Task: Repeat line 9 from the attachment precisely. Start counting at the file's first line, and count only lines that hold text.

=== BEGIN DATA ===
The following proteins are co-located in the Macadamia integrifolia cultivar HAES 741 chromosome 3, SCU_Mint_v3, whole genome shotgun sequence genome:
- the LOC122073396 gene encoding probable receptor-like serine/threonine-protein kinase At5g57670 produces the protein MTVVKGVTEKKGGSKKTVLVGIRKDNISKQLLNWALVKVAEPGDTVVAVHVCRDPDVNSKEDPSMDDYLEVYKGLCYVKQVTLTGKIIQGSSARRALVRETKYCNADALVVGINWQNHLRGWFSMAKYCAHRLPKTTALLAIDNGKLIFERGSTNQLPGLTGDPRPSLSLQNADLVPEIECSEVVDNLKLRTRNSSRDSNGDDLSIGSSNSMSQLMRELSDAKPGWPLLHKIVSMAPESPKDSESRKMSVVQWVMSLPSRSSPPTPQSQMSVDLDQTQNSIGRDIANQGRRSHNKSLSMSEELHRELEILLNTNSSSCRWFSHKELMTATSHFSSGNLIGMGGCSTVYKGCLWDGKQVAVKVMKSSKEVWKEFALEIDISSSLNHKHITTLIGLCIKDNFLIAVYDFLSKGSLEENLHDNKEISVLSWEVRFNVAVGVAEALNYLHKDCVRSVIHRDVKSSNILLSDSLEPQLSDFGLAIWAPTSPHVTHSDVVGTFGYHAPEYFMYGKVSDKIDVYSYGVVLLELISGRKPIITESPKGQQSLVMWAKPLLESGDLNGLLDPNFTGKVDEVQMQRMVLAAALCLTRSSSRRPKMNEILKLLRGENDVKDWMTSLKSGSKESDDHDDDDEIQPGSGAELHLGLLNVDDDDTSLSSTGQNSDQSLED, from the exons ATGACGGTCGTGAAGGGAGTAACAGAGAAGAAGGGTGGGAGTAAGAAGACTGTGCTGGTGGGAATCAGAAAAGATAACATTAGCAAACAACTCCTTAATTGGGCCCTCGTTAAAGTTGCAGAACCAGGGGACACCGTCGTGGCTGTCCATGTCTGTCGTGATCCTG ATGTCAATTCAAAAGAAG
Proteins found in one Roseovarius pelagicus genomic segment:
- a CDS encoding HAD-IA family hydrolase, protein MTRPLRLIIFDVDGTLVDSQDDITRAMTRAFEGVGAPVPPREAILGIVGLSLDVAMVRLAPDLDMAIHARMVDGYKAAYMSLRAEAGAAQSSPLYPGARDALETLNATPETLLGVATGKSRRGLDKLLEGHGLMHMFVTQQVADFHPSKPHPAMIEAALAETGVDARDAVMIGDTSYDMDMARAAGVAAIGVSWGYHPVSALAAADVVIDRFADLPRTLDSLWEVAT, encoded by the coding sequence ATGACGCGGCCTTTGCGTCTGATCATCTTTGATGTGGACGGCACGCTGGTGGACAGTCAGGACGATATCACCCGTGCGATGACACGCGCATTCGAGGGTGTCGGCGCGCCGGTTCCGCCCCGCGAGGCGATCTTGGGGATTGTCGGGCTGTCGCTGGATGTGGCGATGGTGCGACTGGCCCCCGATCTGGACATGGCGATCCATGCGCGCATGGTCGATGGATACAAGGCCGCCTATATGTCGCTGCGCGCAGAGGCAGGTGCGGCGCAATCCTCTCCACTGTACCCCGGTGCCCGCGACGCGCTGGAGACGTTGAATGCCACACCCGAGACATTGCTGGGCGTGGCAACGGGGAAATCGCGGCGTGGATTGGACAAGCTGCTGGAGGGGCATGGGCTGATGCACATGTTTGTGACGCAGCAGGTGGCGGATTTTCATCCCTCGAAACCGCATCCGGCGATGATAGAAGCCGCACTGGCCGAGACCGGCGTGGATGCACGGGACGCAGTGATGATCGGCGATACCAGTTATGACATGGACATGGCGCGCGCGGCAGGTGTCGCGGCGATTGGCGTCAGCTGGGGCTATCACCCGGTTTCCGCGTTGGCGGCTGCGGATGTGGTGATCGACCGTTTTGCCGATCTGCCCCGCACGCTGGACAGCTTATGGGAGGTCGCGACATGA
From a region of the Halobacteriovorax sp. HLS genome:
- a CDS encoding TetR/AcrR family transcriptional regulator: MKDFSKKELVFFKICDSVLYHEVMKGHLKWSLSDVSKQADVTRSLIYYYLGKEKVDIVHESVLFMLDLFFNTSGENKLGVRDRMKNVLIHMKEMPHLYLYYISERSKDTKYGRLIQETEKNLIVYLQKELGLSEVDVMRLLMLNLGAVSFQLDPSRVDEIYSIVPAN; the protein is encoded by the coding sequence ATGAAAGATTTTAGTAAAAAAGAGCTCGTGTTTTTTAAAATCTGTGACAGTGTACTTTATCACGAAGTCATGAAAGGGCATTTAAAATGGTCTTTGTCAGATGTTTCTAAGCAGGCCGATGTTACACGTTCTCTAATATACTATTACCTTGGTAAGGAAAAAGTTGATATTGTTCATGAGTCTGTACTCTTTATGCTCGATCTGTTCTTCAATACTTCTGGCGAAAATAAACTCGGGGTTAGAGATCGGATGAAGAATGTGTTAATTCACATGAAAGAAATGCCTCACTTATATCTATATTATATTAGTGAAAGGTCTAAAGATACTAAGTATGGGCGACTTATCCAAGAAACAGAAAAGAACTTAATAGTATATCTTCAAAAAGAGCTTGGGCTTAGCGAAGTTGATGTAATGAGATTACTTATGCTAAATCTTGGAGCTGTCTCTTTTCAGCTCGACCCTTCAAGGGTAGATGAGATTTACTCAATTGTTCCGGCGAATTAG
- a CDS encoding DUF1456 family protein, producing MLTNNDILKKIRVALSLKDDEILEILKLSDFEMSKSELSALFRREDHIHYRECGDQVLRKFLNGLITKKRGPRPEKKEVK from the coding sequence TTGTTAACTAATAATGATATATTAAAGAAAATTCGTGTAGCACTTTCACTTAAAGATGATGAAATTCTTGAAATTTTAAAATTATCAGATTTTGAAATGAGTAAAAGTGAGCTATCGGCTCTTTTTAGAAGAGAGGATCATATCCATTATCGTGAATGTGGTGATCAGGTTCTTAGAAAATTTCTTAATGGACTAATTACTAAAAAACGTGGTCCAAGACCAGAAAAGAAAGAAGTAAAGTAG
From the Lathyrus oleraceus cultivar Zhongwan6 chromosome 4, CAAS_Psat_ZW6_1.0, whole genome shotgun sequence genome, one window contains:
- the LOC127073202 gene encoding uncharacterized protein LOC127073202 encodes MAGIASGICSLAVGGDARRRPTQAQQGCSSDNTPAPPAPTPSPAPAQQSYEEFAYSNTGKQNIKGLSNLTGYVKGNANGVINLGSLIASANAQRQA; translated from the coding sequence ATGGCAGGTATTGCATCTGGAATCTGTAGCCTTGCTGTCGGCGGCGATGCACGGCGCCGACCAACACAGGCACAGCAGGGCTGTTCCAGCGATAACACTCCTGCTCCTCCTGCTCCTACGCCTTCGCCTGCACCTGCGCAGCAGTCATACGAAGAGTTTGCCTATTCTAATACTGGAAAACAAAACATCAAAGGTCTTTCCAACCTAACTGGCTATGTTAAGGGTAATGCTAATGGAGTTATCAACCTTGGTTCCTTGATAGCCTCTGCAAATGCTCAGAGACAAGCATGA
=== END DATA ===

- the LOC127073202 gene encoding uncharacterized protein LOC127073202 encodes MAGIASGICSLAVGGDARRRPTQAQQGCSSDNTPAPPAPTPSPAPAQQSYEEFAYSNTGKQNIKGLSNLTGYVKGNANGVINLGSLIASANAQRQA; translated from the coding sequence ATGGCAGGTATTGCATCTGGAATCTGTAGCCTTGCTGTCGGCGGCGATGCACGGCGCCGACCAACACAGGCACAGCAGGGCTGTTCCAGCGATAACACTCCTGCTCCTCCTGCTCCTACGCCTTCGCCTGCACCTGCGCAGCAGTCATACGAAGAGTTTGCCTATTCTAATACTGGAAAACAAAACATCAAAGGTCTTTCCAACCTAACTGGCTATGTTAAGGGTAATGCTAATGGAGTTATCAACCTTGGTTCCTTGATAGCCTCTGCAAATGCTCAGAGACAAGCATGA